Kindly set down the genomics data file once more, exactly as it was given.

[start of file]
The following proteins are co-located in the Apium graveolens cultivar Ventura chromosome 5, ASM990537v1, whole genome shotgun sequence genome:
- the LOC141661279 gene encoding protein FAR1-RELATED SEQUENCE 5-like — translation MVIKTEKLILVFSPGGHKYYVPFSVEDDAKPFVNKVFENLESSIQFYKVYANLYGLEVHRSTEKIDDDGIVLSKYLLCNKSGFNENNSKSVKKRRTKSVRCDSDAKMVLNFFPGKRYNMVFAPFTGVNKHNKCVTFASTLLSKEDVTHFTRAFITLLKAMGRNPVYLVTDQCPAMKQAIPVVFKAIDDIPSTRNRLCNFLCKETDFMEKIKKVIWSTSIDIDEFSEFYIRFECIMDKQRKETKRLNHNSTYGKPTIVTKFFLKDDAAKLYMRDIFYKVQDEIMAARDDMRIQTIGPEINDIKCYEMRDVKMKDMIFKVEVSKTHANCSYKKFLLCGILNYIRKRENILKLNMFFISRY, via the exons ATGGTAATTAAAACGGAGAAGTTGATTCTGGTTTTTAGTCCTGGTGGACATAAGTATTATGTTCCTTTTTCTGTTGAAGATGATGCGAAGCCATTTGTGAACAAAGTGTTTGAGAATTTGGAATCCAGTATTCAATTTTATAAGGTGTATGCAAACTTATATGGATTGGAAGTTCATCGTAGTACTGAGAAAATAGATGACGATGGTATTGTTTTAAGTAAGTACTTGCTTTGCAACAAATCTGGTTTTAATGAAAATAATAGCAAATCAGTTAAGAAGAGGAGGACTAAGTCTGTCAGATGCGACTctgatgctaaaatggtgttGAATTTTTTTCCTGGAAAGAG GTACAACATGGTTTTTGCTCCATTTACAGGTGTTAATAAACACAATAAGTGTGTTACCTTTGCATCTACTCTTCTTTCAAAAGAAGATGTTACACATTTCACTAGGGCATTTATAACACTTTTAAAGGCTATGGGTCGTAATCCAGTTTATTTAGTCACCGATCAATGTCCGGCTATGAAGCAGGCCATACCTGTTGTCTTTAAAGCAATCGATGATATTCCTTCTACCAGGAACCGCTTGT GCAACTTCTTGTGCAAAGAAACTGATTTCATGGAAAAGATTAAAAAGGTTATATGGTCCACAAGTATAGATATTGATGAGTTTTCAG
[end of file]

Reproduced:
The following proteins are co-located in the Apium graveolens cultivar Ventura chromosome 5, ASM990537v1, whole genome shotgun sequence genome:
- the LOC141661279 gene encoding protein FAR1-RELATED SEQUENCE 5-like — translation MVIKTEKLILVFSPGGHKYYVPFSVEDDAKPFVNKVFENLESSIQFYKVYANLYGLEVHRSTEKIDDDGIVLSKYLLCNKSGFNENNSKSVKKRRTKSVRCDSDAKMVLNFFPGKRYNMVFAPFTGVNKHNKCVTFASTLLSKEDVTHFTRAFITLLKAMGRNPVYLVTDQCPAMKQAIPVVFKAIDDIPSTRNRLCNFLCKETDFMEKIKKVIWSTSIDIDEFSEFYIRFECIMDKQRKETKRLNHNSTYGKPTIVTKFFLKDDAAKLYMRDIFYKVQDEIMAARDDMRIQTIGPEINDIKCYEMRDVKMKDMIFKVEVSKTHANCSYKKFLLCGILNYIRKRENILKLNMFFISRY, via the exons ATGGTAATTAAAACGGAGAAGTTGATTCTGGTTTTTAGTCCTGGTGGACATAAGTATTATGTTCCTTTTTCTGTTGAAGATGATGCGAAGCCATTTGTGAACAAAGTGTTTGAGAATTTGGAATCCAGTATTCAATTTTATAAGGTGTATGCAAACTTATATGGATTGGAAGTTCATCGTAGTACTGAGAAAATAGATGACGATGGTATTGTTTTAAGTAAGTACTTGCTTTGCAACAAATCTGGTTTTAATGAAAATAATAGCAAATCAGTTAAGAAGAGGAGGACTAAGTCTGTCAGATGCGACTctgatgctaaaatggtgttGAATTTTTTTCCTGGAAAGAG GTACAACATGGTTTTTGCTCCATTTACAGGTGTTAATAAACACAATAAGTGTGTTACCTTTGCATCTACTCTTCTTTCAAAAGAAGATGTTACACATTTCACTAGGGCATTTATAACACTTTTAAAGGCTATGGGTCGTAATCCAGTTTATTTAGTCACCGATCAATGTCCGGCTATGAAGCAGGCCATACCTGTTGTCTTTAAAGCAATCGATGATATTCCTTCTACCAGGAACCGCTTGT GCAACTTCTTGTGCAAAGAAACTGATTTCATGGAAAAGATTAAAAAGGTTATATGGTCCACAAGTATAGATATTGATGAGTTTTCAG